Managers and volunteers at the Cardiff Food bank warehouse
Staff and volunteers at the Cardiff Food bank warehouse

10,000 people fed by Cardiff Foodbank in six months – and plenty more predicted

Army of 200 volunteers gearing up to help those affected by the cost-of-living crisis this winter

CARDIFF Foodbank is expecting a steep increase in customers coming in for help this year.

Project manager Emma Shepherd says 10,000 people have been fed since April compared with 13,000 for the whole previous financial year.

This is an increase of 42% in those using Cardiff foodbanks from April to September 2022 compared with the same period in 2021. Parcels given to children rose by 51%.

Ms Shepherd, who oversees eight foodbanks across Cardiff, said: “In the first six months of this financial year we’ve already fed 10,000 people but I’m expecting that to go up even further.”

To meet this demand, the foodbank organised a three-day food drive in partnership with three Tesco stores across the city.

The drive delivered a total of 10227.9 kg of dried and tinned food making it its largest collection.

“So far the public have been as generous as they always have so we’re not actually seeing a decrease in our stock but if the demand continues to rise then the stock levels will not keep up, said Ms Shepherd.

She describes January, February and March as the fallow months.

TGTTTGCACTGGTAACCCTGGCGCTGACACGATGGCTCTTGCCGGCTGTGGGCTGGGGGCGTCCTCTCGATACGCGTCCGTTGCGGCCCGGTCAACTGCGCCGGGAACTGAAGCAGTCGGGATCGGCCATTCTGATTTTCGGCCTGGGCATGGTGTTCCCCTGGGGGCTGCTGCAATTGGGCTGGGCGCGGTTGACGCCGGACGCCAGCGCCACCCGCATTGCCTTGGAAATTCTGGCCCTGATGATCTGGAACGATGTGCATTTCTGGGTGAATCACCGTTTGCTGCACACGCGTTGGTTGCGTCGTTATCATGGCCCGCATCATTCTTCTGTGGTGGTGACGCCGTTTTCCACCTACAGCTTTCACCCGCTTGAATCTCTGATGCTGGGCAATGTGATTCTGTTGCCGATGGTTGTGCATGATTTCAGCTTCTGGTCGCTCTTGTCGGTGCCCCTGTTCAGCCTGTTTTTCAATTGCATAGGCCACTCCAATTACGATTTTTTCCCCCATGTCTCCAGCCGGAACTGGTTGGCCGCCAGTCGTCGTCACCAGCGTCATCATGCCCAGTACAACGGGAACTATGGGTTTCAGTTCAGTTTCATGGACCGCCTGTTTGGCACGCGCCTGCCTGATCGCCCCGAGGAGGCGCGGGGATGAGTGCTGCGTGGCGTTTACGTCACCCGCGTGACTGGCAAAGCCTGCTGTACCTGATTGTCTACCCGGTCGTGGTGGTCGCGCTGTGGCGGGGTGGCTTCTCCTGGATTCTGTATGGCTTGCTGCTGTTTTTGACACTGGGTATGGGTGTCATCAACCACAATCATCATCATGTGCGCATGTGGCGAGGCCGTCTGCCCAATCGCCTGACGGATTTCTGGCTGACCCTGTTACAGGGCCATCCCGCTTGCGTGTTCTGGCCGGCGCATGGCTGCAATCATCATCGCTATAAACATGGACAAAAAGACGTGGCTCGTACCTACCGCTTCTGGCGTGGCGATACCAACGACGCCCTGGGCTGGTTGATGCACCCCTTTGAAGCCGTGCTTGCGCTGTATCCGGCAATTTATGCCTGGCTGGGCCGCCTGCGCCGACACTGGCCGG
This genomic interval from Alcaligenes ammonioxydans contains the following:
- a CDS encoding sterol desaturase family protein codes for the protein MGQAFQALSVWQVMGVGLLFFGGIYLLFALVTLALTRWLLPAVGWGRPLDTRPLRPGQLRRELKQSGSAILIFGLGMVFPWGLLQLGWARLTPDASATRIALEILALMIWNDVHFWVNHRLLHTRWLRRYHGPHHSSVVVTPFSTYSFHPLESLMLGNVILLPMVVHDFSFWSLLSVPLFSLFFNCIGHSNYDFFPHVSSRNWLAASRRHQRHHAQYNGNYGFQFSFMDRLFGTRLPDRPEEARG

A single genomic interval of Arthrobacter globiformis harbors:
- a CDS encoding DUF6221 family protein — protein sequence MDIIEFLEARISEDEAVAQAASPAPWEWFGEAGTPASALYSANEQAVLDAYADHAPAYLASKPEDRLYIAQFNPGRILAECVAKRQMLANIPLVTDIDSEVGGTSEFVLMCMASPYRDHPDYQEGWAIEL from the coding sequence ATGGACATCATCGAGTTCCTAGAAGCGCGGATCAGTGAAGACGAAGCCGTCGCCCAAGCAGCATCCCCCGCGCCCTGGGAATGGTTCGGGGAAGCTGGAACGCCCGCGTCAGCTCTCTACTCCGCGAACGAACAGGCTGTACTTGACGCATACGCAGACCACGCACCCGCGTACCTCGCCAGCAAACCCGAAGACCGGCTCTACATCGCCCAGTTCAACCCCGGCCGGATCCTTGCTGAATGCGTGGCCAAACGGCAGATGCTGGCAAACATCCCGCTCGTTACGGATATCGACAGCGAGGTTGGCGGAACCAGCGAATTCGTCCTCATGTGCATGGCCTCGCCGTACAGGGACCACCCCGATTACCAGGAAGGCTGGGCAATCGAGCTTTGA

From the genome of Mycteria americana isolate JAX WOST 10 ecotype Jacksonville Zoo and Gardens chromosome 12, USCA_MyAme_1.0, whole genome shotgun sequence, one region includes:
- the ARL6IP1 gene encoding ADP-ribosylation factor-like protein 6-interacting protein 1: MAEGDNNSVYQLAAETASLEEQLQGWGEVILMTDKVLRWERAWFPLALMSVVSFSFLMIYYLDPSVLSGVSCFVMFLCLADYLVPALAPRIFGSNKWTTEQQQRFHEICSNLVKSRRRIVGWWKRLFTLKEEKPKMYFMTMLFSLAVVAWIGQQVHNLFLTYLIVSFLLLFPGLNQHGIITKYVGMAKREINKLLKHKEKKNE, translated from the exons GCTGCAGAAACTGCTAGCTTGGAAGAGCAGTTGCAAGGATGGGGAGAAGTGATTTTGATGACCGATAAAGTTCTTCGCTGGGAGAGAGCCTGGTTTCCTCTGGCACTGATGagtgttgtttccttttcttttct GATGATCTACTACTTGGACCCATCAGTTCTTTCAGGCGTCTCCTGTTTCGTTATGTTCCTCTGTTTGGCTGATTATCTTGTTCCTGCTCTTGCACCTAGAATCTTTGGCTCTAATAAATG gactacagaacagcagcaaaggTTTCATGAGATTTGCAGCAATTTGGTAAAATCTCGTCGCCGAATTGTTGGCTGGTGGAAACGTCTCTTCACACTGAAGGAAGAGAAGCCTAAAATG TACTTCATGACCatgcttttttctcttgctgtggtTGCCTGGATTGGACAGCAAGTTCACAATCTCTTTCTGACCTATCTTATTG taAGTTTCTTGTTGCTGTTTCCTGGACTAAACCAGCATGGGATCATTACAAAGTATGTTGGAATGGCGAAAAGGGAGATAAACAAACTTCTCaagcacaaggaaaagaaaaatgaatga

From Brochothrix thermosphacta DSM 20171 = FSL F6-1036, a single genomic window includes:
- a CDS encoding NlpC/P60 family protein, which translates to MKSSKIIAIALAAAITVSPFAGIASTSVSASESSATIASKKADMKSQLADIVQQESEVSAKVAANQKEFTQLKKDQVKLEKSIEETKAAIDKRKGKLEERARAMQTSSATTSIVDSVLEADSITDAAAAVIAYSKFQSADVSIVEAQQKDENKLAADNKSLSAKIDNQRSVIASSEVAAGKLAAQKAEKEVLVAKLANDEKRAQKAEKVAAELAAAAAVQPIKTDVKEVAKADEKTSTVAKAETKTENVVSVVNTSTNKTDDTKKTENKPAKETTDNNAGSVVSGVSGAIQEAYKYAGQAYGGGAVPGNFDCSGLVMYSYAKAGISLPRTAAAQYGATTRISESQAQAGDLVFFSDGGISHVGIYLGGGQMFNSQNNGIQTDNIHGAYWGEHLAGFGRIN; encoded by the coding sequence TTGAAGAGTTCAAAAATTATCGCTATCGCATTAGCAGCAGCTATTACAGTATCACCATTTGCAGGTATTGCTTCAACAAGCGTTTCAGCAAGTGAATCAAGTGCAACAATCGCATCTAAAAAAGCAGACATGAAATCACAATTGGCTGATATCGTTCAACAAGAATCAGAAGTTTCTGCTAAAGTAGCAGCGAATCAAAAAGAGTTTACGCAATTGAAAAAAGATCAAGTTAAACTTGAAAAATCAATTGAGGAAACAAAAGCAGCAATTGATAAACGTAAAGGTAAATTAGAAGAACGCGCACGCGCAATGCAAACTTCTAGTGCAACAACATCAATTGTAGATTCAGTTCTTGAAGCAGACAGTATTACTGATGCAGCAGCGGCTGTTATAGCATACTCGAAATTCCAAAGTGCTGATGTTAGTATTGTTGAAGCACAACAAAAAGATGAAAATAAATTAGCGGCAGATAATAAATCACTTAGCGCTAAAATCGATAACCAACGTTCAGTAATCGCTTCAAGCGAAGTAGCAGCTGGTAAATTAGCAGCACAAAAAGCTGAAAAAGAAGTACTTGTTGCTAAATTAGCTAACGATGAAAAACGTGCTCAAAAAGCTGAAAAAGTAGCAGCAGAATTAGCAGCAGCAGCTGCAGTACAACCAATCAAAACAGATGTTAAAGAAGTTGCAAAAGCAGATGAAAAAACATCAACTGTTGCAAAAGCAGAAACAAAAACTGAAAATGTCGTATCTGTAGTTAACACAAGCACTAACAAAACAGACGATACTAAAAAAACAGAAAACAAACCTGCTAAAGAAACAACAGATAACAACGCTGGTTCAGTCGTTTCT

“We won’t get many donations in and because of the demand for foodbanks at the moment, even though we have all these crates of food now, they can go down really quickly,” she said.

How do food banks work?

Ms Shepherd organises 12 sessions per week from Monday to Saturday. Each centre provides a list of what it needs each week and the warehouse delivers provisions in electric vans, driven by volunteers.

The Cardiffian has made a map showing all eight food banks across Cardiff with information such as opening times and contact details.

Those who are in need of accessing a foodbank can be referred by a variety of agencies including Cardiff advice services and Barnardo’s Family Support Service. The full list of partner agencies can be found here.

Those in need then fill out a simple questionnaire about their family size and dietary requirements and packs are put together to match.

These include parcels for those with minimal cooking facilities, such as relying entirely on a kettle, to those with no cooking facilities at all.

Vegetarian, vegan, diabetic, halal, and gluten free parcels can be provided by Cardiff Foodbank, which is part of the Trussell Trust network.

Since Ms Shepherd took over in May 2022, the number of volunteers has grown to 200 with a waiting list of 40. They work across the delivery centres and in the central warehouse sorting and packing donations.

Ultimately we do not want to be here, we’re glad we are and we can help people but we don’t want to be here

Emma Shepherd

Two such volunteers are retirees John and Julia Collard, who help in the Titan Road warehouse in Splott six hours a week.

Despite the growing numbers of volunteers, Ms Shepherd is worried about the pressures on staff who want to provide a holistic service rather than something “transactional”.

“We have volunteers who have used the foodbank and want to give something back so they come and help us,” she added.

She is encouraging people to talk to politicians, friends, and family about why foodbanks are needed in the first place.

“Ultimately we do not want to be here, we’re glad we are and we can help people but we don’t want to be here,” she said.

The Cardiffian has put together a map of everything you need to know about accessing support this winter. Included are places to stay warm and where to find free meals and get discounted groceries.